The Qur’an is holding on to the pagan’s argument that death renders life meaningless and turning it upside down. Indeed, it argues the very opposite: death, by forcing us to face the question of life’s meaning, points to the solution – death is not an end, but rather a beginning. Life has a purpose, and thus we are not to be left alone. It is not our family who will be our company, but God, and we will have to answer to Him.
Elsewhere, the Qur’an neatly sums up humanity’s condition and history:
The unbelievers say: “This is indeed a strange thing. When we are dead and turned to dust, are we coming back? Such a return is most improbable.” Yes, they denied the Truth when it was preached to them, and now they are perplexed. Were We worn out by the first creation? Yet they are in doubt about a new creation. We created human beings. We know the promptings of each one’s soul and are closer to each one than his/her jugular vein. When the twin keepers receive him/her, the one seated on his/her right and the other on his/her left, each word he/she utters shall be noted by a vigilant guardian.And when the agony of death justly takes him/her, they will say: “This is the fate you endeavored to avoid.And the Trumpet shall be sounded. Such is the promised Day.” (50:1-17)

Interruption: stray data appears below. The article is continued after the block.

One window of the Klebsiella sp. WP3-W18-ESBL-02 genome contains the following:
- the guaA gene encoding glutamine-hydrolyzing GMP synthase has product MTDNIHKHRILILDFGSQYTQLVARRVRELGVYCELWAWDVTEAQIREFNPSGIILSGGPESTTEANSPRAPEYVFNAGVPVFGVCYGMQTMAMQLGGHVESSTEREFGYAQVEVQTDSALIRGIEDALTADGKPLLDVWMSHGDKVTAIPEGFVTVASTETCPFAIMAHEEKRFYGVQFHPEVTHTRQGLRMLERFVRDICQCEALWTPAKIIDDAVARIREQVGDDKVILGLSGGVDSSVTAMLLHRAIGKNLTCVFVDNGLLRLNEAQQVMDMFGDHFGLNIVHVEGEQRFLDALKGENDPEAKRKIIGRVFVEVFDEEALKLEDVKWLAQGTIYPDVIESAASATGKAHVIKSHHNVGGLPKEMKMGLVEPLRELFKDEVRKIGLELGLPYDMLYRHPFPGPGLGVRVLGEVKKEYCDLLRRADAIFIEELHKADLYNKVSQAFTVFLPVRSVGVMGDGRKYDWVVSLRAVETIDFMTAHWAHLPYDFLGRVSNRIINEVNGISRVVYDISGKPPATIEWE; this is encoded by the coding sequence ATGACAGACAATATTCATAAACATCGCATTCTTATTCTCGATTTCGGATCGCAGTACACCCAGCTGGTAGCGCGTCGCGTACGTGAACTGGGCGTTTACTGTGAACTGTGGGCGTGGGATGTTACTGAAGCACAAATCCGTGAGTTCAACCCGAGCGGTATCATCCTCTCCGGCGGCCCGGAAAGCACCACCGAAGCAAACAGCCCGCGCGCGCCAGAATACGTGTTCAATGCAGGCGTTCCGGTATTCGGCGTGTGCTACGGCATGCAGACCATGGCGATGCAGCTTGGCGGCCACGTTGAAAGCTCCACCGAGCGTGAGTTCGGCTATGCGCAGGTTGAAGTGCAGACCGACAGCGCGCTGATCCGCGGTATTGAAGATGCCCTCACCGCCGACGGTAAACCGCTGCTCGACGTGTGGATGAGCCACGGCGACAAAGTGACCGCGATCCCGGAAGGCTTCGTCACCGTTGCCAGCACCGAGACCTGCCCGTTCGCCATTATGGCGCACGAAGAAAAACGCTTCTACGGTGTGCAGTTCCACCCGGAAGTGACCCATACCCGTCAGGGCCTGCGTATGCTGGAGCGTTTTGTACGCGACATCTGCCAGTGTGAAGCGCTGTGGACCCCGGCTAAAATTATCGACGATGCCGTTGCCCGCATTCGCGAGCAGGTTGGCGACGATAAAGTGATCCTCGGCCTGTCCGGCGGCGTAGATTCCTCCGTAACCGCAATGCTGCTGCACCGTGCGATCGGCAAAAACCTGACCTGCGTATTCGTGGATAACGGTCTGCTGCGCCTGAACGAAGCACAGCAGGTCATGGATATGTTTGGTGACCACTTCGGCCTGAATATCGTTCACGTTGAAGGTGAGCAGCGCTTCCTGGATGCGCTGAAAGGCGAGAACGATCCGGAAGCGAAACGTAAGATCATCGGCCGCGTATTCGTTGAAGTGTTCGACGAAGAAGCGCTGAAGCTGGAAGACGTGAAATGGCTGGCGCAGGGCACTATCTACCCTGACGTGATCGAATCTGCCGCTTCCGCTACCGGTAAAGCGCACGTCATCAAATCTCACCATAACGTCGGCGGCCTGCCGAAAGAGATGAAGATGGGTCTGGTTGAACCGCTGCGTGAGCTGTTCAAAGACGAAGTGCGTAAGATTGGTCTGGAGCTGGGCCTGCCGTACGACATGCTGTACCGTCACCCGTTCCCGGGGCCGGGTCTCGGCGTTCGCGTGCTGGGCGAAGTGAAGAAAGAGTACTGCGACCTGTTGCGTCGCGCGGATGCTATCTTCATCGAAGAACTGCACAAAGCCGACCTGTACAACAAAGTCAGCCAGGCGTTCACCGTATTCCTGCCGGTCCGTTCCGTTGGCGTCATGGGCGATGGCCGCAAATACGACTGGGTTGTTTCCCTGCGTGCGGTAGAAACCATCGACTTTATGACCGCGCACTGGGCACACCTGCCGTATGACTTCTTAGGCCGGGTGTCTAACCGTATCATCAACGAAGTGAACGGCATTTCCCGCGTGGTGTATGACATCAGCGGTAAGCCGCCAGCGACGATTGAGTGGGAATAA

In the Qur’an, therefore, death is always tied to life after death, for only life after death renders human life bearable and meaningful and explains the mystery of human existence. The Qur’an sees life as part of a cycle: birth, death, resurrection, and life after death. Thus the cycle of human existence is not terminated at death, as the pagans thought, but continues on to an everlasting life in a post-judgment world of human perfection.